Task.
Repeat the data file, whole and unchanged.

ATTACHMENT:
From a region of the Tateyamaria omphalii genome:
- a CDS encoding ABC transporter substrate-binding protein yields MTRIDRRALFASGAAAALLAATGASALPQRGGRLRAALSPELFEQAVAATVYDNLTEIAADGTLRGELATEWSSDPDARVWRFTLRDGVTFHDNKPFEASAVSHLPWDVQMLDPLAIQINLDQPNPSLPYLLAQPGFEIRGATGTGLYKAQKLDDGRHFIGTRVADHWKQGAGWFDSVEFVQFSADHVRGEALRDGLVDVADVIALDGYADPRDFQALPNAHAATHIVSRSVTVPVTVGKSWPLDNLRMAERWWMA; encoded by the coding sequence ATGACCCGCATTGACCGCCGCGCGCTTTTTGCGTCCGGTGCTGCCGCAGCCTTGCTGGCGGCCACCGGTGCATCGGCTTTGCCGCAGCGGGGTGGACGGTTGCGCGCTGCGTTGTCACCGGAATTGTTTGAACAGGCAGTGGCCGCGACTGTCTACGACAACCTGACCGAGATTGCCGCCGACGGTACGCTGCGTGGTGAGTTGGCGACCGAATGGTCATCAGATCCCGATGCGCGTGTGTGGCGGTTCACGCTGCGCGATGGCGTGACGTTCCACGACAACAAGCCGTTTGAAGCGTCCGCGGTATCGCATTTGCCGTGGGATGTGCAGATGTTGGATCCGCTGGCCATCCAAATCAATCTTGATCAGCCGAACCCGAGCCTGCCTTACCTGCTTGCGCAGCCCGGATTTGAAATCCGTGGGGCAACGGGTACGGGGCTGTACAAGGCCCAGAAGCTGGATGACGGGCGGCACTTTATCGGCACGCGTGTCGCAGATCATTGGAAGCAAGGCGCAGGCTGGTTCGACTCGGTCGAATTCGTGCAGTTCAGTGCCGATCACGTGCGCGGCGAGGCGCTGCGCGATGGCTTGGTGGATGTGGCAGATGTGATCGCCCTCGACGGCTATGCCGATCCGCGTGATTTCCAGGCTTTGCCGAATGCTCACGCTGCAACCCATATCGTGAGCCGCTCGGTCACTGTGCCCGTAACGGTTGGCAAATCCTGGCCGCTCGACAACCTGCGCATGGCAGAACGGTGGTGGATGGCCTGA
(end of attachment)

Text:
From a region of the Tateyamaria omphalii genome:
- a CDS encoding ABC transporter substrate-binding protein yields MTRIDRRALFASGAAAALLAATGASALPQRGGRLRAALSPELFEQAVAATVYDNLTEIAADGTLRGELATEWSSDPDARVWRFTLRDGVTFHDNKPFEASAVSHLPWDVQMLDPLAIQINLDQPNPSLPYLLAQPGFEIRGATGTGLYKAQKLDDGRHFIGTRVADHWKQGAGWFDSVEFVQFSADHVRGEALRDGLVDVADVIALDGYADPRDFQALPNAHAATHIVSRSVTVPVTVGKSWPLDNLRMAERWWMA; encoded by the coding sequence ATGACCCGCATTGACCGCCGCGCGCTTTTTGCGTCCGGTGCTGCCGCAGCCTTGCTGGCGGCCACCGGTGCATCGGCTTTGCCGCAGCGGGGTGGACGGTTGCGCGCTGCGTTGTCACCGGAATTGTTTGAACAGGCAGTGGCCGCGACTGTCTACGACAACCTGACCGAGATTGCCGCCGACGGTACGCTGCGTGGTGAGTTGGCGACCGAATGGTCATCAGATCCCGATGCGCGTGTGTGGCGGTTCACGCTGCGCGATGGCGTGACGTTCCACGACAACAAGCCGTTTGAAGCGTCCGCGGTATCGCATTTGCCGTGGGATGTGCAGATGTTGGATCCGCTGGCCATCCAAATCAATCTTGATCAGCCGAACCCGAGCCTGCCTTACCTGCTTGCGCAGCCCGGATTTGAAATCCGTGGGGCAACGGGTACGGGGCTGTACAAGGCCCAGAAGCTGGATGACGGGCGGCACTTTATCGGCACGCGTGTCGCAGATCATTGGAAGCAAGGCGCAGGCTGGTTCGACTCGGTCGAATTCGTGCAGTTCAGTGCCGATCACGTGCGCGGCGAGGCGCTGCGCGATGGCTTGGTGGATGTGGCAGATGTGATCGCCCTCGACGGCTATGCCGATCCGCGTGATTTCCAGGCTTTGCCGAATGCTCACGCTGCAACCCATATCGTGAGCCGCTCGGTCACTGTGCCCGTAACGGTTGGCAAATCCTGGCCGCTCGACAACCTGCGCATGGCAGAACGGTGGTGGATGGCCTGA